I visit supermarkets because it gets me out of the house. I prefer to shop on the way home rather than making a special trip.

When Tesco launched its online service I ordered groceries for my mother, who struggled to get out to the shops. If I was not able to get out for any reason I would have no hesitation in using one or more of the online services that now compete for our custom.

Let’s hope you continue to get out and about wavechange :-).

I quite enjoy the weekly shop, for reasons mentioned earlier. Because we are out on a lot of evenings we use ready meals quite a bit (they are far superior now to a few years ago) – whether haddock mornay, cottage pie, chicken Kiev or whatever takes our fancy. Half an hour or so in the oven and job done. An advantage in doing a shop in person is you can see the size, and usually the contents inside the pack. Many products labelled as a meal for one are quite adequate for two, particularly if you add vegetables or don’t want a large meal.

I had never considered online shopping until after an op. on my shoulder grounded me for a few weeks, so I had no alternative. I was very sceptical of what the quality would be like and whether I would actually get what I ordered. No problem at all. everything was as fresh as if I had selected it myself. I was given an introductory free anytime delivery for a month which was really good. I was so impressed with everything about shopping online, that once my shoulder was improved I continued to do online shopping and am still as pleased 9 months on. I bought a midweek delivery package for £32. this means I can have free delivery tues, wed, thurs and pick any time with one-hour time slots. The cost savings for me for doing this is immense. It would cost me a lot more in fuel, time and extra (instant) purchases in store. The delivery drivers are brilliant, they are friendly, helpful, cheerful and contribute to the overall experience for me. I can do my shopping any time up until 23.46 on the night before my delivery; I can do my shopping in 15 minutes while having a coffee and now only have to handle my shopping myself once – to put it away. I have guinea pigs and they get through a lot of hay, this is also delivered with my groceries – another less trip to a shop. I also get other online benefits with free deliveries from other departments like clothing, home and garden etc. All round I choose more time for me, online shopping is a win-win.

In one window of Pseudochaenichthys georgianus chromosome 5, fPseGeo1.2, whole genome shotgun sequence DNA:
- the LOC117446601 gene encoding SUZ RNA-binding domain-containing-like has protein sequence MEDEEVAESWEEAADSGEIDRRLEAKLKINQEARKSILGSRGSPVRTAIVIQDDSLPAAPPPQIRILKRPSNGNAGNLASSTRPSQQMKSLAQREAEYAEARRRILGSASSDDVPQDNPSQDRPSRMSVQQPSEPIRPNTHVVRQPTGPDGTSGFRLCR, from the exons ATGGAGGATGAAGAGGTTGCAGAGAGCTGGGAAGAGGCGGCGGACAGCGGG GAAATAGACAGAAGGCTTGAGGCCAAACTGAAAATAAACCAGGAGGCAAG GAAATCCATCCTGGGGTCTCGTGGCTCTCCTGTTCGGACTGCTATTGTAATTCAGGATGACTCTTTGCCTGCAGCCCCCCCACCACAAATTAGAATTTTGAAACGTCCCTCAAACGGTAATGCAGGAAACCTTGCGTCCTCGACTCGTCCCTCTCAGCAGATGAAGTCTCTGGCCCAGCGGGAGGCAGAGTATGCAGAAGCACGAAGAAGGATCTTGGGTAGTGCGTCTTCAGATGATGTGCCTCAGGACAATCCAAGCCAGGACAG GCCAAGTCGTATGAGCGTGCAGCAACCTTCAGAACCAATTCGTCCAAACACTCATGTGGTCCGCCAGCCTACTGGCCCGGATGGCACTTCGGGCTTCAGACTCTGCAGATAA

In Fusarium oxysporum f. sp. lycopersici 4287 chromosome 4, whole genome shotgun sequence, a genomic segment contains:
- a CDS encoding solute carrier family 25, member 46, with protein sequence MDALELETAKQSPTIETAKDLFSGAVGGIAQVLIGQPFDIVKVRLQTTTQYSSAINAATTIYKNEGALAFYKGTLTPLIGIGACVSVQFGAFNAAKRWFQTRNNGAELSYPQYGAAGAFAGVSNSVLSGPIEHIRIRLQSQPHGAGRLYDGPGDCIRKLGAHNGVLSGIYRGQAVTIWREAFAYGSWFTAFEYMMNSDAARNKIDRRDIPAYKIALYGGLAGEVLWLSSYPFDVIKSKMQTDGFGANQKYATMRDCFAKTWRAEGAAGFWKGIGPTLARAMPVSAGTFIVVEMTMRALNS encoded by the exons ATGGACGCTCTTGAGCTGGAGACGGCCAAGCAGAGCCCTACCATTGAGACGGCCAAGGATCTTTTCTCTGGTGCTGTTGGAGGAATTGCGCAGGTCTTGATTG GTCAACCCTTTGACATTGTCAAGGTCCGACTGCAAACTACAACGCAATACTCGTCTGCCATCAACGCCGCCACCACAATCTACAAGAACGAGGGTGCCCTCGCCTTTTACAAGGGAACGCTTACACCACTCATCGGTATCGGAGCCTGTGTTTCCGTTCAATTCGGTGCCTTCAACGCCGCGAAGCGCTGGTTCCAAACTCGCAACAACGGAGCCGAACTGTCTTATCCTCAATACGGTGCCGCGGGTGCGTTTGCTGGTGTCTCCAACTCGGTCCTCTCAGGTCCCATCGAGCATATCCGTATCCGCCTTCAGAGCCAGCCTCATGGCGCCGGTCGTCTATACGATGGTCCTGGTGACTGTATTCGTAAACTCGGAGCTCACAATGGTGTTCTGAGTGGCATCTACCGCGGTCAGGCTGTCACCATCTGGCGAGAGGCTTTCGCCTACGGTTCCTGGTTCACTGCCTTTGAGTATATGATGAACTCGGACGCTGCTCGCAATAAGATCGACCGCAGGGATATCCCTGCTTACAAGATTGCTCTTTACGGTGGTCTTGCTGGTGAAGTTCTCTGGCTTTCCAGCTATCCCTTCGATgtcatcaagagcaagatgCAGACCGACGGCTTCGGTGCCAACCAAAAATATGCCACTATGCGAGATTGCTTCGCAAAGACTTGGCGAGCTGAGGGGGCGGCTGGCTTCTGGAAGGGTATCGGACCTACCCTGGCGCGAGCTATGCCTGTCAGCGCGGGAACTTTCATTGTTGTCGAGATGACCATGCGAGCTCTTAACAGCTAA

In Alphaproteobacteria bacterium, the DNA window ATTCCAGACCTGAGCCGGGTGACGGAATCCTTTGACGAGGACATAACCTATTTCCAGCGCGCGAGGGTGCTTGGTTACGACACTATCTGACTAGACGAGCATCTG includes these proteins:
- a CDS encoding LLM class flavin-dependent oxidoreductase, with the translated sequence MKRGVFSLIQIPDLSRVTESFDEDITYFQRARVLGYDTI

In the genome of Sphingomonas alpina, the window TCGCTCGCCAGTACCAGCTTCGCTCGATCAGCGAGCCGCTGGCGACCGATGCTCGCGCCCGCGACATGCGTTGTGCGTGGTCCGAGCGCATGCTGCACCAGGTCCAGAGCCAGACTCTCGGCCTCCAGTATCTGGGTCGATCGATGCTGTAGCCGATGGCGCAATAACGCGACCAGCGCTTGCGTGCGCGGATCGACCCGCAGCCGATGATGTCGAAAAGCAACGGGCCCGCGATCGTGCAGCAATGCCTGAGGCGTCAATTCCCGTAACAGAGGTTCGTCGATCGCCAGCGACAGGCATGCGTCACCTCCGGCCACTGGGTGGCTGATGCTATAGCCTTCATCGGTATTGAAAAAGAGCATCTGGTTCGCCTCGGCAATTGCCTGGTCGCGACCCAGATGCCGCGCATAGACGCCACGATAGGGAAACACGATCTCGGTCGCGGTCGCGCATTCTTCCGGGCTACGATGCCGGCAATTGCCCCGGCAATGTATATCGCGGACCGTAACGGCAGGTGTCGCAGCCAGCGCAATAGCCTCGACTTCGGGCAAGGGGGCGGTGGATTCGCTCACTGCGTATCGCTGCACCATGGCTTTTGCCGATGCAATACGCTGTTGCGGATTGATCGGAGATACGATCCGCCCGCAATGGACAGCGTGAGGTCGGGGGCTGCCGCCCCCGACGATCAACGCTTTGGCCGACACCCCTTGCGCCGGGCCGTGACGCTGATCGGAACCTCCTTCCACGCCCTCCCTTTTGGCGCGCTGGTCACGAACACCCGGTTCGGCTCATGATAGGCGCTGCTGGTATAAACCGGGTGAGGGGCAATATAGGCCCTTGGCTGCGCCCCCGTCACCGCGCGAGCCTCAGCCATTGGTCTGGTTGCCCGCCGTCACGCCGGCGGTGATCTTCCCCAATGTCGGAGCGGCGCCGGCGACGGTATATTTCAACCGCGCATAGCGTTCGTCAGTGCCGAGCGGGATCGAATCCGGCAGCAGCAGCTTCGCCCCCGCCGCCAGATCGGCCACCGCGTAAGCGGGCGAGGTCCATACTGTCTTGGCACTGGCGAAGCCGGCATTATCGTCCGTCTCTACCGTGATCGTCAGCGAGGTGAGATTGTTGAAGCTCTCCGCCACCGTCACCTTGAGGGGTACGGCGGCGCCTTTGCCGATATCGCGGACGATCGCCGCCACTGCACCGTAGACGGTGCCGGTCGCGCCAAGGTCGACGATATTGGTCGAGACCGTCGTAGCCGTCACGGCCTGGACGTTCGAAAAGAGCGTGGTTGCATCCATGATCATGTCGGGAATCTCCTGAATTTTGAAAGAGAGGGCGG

One thing I love about supermarket shopping is going to other people’s. I love to explore the different products or, in some cases, services that are available – oh look, they can get that in smaller sizes or ‘goodness gracious!’ how come our place doesn’t stock that. Apparently some items just don’t have a market in some areas. How the marketing managers judge this without putting them on the shelves in the first place I don’t know but apparently they don’t. But then that makes for some great serendipitous moments to experience. Inputting someone else’s postcode so that you get a different selection of online data but no ability to put it in your basket doesn’t have quite the same feel. Nor does it provide the exercise benefits of a leisurely stroll down the aisles – nor, granted, the headache of the checkout queues.

Another thing I love is being able to pick my bananas at just the right shade of green and with the smallest fingers in the bunch and select the net with 14 mandarins rather than 11 at the same price or carrots all the right length for a single portion and so on. Pickers, whether human or machine, are virtually guaranteed to select the correct tin, since one 340 gm tin of own brand tomatoes is pretty much the same as the next 340 gm tin of own brand tomatoes – providing it hasn’t been battered – but they are never going to choose the smallest weediest grapes I prefer over the bigger juicier looking ones they would choose for themselves. Neither are they particularly psychic when it comes to knowing I didn’t mean I wanted 1x250gm tub of double cream, having clicked on that image in a moment’s loss of concentration, I wanted 1x1L tub instead.

Another thing about shopping in person, since not every retailer sells identical stock, is starting at the furthest away, picking a route home and stopping at each outlet en route to fulfil the list at the best price. It is silly to waste time, energy and petrol going out of the way to pick up bargains. That is no saving. But when you have to drive past the door anyway….